From the Perch you can dayhike to Washington, Adams, Jefferson, and Madison fairly easily. Washington is the longest day but you're starting at 4,000' so it's not that bad. The weather will dictate if you succeed or not.

Another good dayhike would be to drop down into the Great Gulf via the Buttress trail and come back up via Six Husbands.
 

skiersleft

New member
Joined
Sep 5, 2011
Messages
682
Points
0
Midweek you should be good, but you can never predict when a big party will arrive. The Perch is the only one that allows tenting - there are 4 tent platforms there. No tenting is allowed at Gray Knob, Crag Camp, or the Log Cabin. But if you are willing to go to take whatever has room you'll always find someplace to spend the night.

From the Perch you can dayhike to Washington, Adams, Jefferson, and Madison fairly easily. Washington is the longest day but you're starting at 4,000' so it's not that bad. The weather will dictate if you succeed or not.

Another good dayhike would be to drop down into the Great Gulf via the Buttress trail and come back up via Six Husbands.

Thanks again, David. You've been most helpful!
 

Cannonball

New member
Joined
Oct 18, 2007
Messages
3,670
Points
0
Location
This user has been deleted
Skiersleft, here's a short version of one of my Mt Washington excursions. Wish I had time to tell the whole tale. It had pain, suffering, comedy, triumph....it was like a Ron Howard Movie. But the point I want to make here is that Grey Knob is heaven and the RMC are angels.


Our group of group of 8 left Dolly Copp campground at dawn on a hot Friday morning. We planned for 3 days up high with the Perch as base camp. But the Perch is a long ways from Dolly Copp so our goals were ambitious. We started by summiting Madison. That is a tough rocky climb, especially with 3 day packs. And it was hot. One member in our group was very slow and we were way behind schedule by the time we got to Madison hut. The faster members of our group decided to go over Adams on the way to the Perch while the slower bypassed it. As we summited Adams the weather came in...torrential downpours. Our group regrouped at the Perch. It was that feeling of "I can't take another step". The giant packs, which were now soaked, were torture devices. But the first thing we learned was the that the Perch was full. We came in right behind another big group. Arghhh!! Half of our group moved straight on to Grey Knob to attempt to secure some space. The slowest and fastest of our group waited at the Perch for awhile so the slower ones could rest. The stronger hikers stayed with them to take on some extra load and help make the remaining distance at the end of this long day. We left Grey Knob in the torrential pouring rain with our hoods on and our heads down. This caused us to miss the turn to Grey Knob and instead descended WAY down the trail. It wasn't until we hit Lowe's path that we realized how far down we had gone. Our only choice was to head back UP. We eventually reached Grey Knob at dusk. I have never seen a more beautiful cabin in my LIFE!!! Our arrival put it over capacity by 1-2 people. But the caretaker and the other hikers were amazing and generous. We cooked, drank, laughed, and SLEPT! The next day was a day hike summit of Mt Wash. And the following day was a descent back to the car. I've been back to stay at Grey Knob but it was never as gorgeous as that first amazing night.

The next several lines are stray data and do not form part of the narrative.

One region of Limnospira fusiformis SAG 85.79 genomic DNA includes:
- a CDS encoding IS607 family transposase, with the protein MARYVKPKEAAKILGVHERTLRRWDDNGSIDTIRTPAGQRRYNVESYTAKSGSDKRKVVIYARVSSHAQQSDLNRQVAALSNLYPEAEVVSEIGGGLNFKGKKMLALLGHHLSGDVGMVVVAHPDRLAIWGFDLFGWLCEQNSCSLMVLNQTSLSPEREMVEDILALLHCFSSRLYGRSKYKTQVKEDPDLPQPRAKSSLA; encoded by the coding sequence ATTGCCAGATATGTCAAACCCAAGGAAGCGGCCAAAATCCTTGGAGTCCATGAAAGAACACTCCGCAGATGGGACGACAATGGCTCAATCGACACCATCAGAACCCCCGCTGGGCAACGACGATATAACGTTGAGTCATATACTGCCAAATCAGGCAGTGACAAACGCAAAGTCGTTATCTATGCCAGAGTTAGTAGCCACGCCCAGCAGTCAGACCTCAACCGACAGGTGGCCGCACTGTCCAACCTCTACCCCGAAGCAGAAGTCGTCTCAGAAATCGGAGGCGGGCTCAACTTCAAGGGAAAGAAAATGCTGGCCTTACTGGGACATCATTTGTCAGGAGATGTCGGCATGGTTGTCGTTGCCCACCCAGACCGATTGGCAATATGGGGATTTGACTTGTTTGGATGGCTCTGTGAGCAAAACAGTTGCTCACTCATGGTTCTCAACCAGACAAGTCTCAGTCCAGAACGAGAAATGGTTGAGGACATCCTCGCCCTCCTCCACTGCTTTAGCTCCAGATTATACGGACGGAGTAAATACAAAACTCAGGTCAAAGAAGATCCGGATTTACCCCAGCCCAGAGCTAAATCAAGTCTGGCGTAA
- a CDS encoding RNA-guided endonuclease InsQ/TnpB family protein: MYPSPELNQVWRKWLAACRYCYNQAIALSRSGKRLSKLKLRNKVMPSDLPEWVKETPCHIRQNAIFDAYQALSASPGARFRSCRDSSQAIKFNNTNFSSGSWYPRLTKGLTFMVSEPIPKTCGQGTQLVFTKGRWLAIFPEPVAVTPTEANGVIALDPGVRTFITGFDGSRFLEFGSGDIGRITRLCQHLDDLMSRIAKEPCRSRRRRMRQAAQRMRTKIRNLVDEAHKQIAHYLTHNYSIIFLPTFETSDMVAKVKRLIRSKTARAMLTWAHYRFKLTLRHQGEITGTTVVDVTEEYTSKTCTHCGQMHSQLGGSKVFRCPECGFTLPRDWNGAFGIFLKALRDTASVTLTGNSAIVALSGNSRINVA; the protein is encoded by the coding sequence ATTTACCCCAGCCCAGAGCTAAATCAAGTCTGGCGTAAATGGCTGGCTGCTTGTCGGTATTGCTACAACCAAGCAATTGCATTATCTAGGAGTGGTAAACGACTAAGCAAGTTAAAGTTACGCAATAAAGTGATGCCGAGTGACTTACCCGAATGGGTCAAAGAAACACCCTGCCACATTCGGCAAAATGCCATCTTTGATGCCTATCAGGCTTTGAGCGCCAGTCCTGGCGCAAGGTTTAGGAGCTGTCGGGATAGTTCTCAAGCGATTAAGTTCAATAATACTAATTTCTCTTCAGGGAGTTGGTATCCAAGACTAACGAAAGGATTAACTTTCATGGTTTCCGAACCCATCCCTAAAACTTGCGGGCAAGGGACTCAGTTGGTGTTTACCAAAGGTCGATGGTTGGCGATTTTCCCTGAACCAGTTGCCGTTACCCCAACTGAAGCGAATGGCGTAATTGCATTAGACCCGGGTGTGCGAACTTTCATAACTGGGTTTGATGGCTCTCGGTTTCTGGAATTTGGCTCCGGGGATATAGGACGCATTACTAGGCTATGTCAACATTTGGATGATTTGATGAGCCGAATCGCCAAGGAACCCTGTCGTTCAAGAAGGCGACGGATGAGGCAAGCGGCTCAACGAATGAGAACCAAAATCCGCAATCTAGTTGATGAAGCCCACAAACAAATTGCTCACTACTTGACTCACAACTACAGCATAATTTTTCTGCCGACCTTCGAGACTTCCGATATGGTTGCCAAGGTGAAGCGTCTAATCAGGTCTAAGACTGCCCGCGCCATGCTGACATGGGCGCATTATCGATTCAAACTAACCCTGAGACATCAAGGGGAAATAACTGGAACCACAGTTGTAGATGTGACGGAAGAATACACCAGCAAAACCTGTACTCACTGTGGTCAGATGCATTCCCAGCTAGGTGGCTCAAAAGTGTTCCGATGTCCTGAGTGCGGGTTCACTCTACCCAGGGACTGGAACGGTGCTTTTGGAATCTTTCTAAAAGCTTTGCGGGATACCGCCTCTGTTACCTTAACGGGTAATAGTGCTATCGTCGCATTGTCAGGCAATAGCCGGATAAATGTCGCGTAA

That's why you're up there. To push yourself and make memories. Enjoy it!
 

skiersleft

New member
Joined
Sep 5, 2011
Messages
682
Points
0
Skiersleft, here's a short version of one of my Mt Washington excursions. Wish I had time to tell the whole tale. It had pain, suffering, comedy, triumph....it was like a Ron Howard Movie. But the point I want to make here is that Grey Knob is heaven and the RMC are angels.


Our group of group of 8 left Dolly Copp campground at dawn on a hot Friday morning. We planned for 3 days up high with the Perch as base camp. But the Perch is a long ways from Dolly Copp so our goals were ambitious. We started by summiting Madison. That is a tough rocky climb, especially with 3 day packs. And it was hot. One member in our group was very slow and we were way behind schedule by the time we got to Madison hut. The faster members of our group decided to go over Adams on the way to the Perch while the slower bypassed it. As we summited Adams the weather came in...torrential downpours. Our group regrouped at the Perch. It was that feeling of "I can't take another step". The giant packs, which were now soaked, were torture devices. But the first thing we learned was the that the Perch was full. We came in right behind another big group. Arghhh!! Half of our group moved straight on to Grey Knob to attempt to secure some space. The slowest and fastest of our group waited at the Perch for awhile so the slower ones could rest. The stronger hikers stayed with them to take on some extra load and help make the remaining distance at the end of this long day. We left Grey Knob in the torrential pouring rain with our hoods on and our heads down. This caused us to miss the turn to Grey Knob and instead descended WAY down the trail. It wasn't until we hit Lowe's path that we realized how far down we had gone. Our only choice was to head back UP. We eventually reached Grey Knob at dusk. I have never seen a more beautiful cabin in my LIFE!!! Our arrival put it over capacity by 1-2 people. But the caretaker and the other hikers were amazing and generous. We cooked, drank, laughed, and SLEPT! The next day was a day hike summit of Mt Wash. And the following day was a descent back to the car. I've been back to stay at Grey Knob but it was never as gorgeous as that first amazing night.

That's why you're up there. To push yourself and make memories. Enjoy it!

Thanks so much for sharing! This sounds like a plan. Looks like RMC is the way to go for our multiple day hike. Looking forward.

Now comes the training!
 

snowmonster

New member
Joined
Jan 2, 2006